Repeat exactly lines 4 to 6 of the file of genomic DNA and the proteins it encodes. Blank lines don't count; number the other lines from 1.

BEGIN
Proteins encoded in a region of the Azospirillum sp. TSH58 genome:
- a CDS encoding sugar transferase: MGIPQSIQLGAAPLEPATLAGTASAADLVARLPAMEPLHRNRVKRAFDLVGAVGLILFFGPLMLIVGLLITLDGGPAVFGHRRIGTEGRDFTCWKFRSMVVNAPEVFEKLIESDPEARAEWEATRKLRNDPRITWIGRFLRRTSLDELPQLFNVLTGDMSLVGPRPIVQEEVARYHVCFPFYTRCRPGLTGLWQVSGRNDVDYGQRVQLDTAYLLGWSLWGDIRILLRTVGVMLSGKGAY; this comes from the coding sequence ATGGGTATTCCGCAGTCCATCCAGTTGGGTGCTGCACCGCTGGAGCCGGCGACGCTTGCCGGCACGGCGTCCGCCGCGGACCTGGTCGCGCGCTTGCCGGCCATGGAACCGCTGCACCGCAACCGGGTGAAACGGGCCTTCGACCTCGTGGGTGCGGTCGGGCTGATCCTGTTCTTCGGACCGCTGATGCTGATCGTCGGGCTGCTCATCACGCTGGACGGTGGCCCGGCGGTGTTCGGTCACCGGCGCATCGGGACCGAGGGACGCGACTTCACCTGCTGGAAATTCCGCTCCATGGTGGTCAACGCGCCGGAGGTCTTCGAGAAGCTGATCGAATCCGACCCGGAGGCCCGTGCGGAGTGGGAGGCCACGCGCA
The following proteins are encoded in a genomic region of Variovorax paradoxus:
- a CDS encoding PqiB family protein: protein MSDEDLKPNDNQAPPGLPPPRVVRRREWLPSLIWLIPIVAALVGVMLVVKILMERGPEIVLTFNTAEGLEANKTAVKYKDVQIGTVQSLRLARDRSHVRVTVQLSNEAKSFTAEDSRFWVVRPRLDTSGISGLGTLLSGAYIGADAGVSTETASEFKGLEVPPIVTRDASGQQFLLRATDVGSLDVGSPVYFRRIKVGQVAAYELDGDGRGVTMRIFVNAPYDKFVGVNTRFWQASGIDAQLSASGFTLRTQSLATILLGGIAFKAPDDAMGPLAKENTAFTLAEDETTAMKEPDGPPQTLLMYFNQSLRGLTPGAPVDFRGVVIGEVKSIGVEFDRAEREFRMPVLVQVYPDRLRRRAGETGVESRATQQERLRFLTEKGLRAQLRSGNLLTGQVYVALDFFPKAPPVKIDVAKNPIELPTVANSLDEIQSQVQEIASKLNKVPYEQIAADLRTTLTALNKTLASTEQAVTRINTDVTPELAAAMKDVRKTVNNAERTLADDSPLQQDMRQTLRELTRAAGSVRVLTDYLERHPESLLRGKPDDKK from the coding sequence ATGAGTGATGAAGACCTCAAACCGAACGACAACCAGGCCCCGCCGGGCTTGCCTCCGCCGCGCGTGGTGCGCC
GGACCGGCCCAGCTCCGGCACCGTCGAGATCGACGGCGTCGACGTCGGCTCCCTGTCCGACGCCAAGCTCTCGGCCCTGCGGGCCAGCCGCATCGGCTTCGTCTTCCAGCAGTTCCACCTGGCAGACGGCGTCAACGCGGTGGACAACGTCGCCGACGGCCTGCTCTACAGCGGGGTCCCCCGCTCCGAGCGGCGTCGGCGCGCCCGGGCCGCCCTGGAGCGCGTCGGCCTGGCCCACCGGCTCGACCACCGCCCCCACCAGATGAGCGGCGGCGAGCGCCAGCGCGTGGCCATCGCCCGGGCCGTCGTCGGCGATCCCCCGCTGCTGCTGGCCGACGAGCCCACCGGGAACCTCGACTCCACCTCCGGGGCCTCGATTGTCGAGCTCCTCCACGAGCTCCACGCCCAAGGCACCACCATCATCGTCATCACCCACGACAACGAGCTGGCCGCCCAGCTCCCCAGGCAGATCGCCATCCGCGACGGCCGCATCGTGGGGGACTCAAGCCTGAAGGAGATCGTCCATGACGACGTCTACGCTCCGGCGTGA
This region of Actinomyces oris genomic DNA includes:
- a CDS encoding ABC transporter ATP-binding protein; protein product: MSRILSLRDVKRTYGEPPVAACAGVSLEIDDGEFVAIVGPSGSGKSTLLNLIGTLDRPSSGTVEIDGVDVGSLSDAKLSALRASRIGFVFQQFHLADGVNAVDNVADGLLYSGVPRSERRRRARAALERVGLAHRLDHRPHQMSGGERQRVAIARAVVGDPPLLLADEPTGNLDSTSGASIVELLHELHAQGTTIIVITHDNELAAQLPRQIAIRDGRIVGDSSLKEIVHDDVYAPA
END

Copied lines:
- a CDS encoding PqiB family protein: protein MSDEDLKPNDNQAPPGLPPPRVVRRREWLPSLIWLIPIVAALVGVMLVVKILMERGPEIVLTFNTAEGLEANKTAVKYKDVQIGTVQSLRLARDRSHVRVTVQLSNEAKSFTAEDSRFWVVRPRLDTSGISGLGTLLSGAYIGADAGVSTETASEFKGLEVPPIVTRDASGQQFLLRATDVGSLDVGSPVYFRRIKVGQVAAYELDGDGRGVTMRIFVNAPYDKFVGVNTRFWQASGIDAQLSASGFTLRTQSLATILLGGIAFKAPDDAMGPLAKENTAFTLAEDETTAMKEPDGPPQTLLMYFNQSLRGLTPGAPVDFRGVVIGEVKSIGVEFDRAEREFRMPVLVQVYPDRLRRRAGETGVESRATQQERLRFLTEKGLRAQLRSGNLLTGQVYVALDFFPKAPPVKIDVAKNPIELPTVANSLDEIQSQVQEIASKLNKVPYEQIAADLRTTLTALNKTLASTEQAVTRINTDVTPELAAAMKDVRKTVNNAERTLADDSPLQQDMRQTLRELTRAAGSVRVLTDYLERHPESLLRGKPDDKK from the coding sequence ATGAGTGATGAAGACCTCAAACCGAACGACAACCAGGCCCCGCCGGGCTTGCCTCCGCCGCGCGTGGTGCGCC
GGACCGGCCCAGCTCCGGCACCGTCGAGATCGACGGCGTCGACGTCGGCTCCCTGTCCGACGCCAAGCTCTCGGCCCTGCGGGCCAGCCGCATCGGCTTCGTCTTCCAGCAGTTCCACCTGGCAGACGGCGTCAACGCGGTGGACAACGTCGCCGACGGCCTGCTCTACAGCGGGGTCCCCCGCTCCGAGCGGCGTCGGCGCGCCCGGGCCGCCCTGGAGCGCGTCGGCCTGGCCCACCGGCTCGACCACCGCCCCCACCAGATGAGCGGCGGCGAGCGCCAGCGCGTGGCCATCGCCCGGGCCGTCGTCGGCGATCCCCCGCTGCTGCTGGCCGACGAGCCCACCGGGAACCTCGACTCCACCTCCGGGGCCTCGATTGTCGAGCTCCTCCACGAGCTCCACGCCCAAGGCACCACCATCATCGTCATCACCCACGACAACGAGCTGGCCGCCCAGCTCCCCAGGCAGATCGCCATCCGCGACGGCCGCATCGTGGGGGACTCAAGCCTGAAGGAGATCGTCCATGACGACGTCTACGCTCCGGCGTGA
This region of Actinomyces oris genomic DNA includes: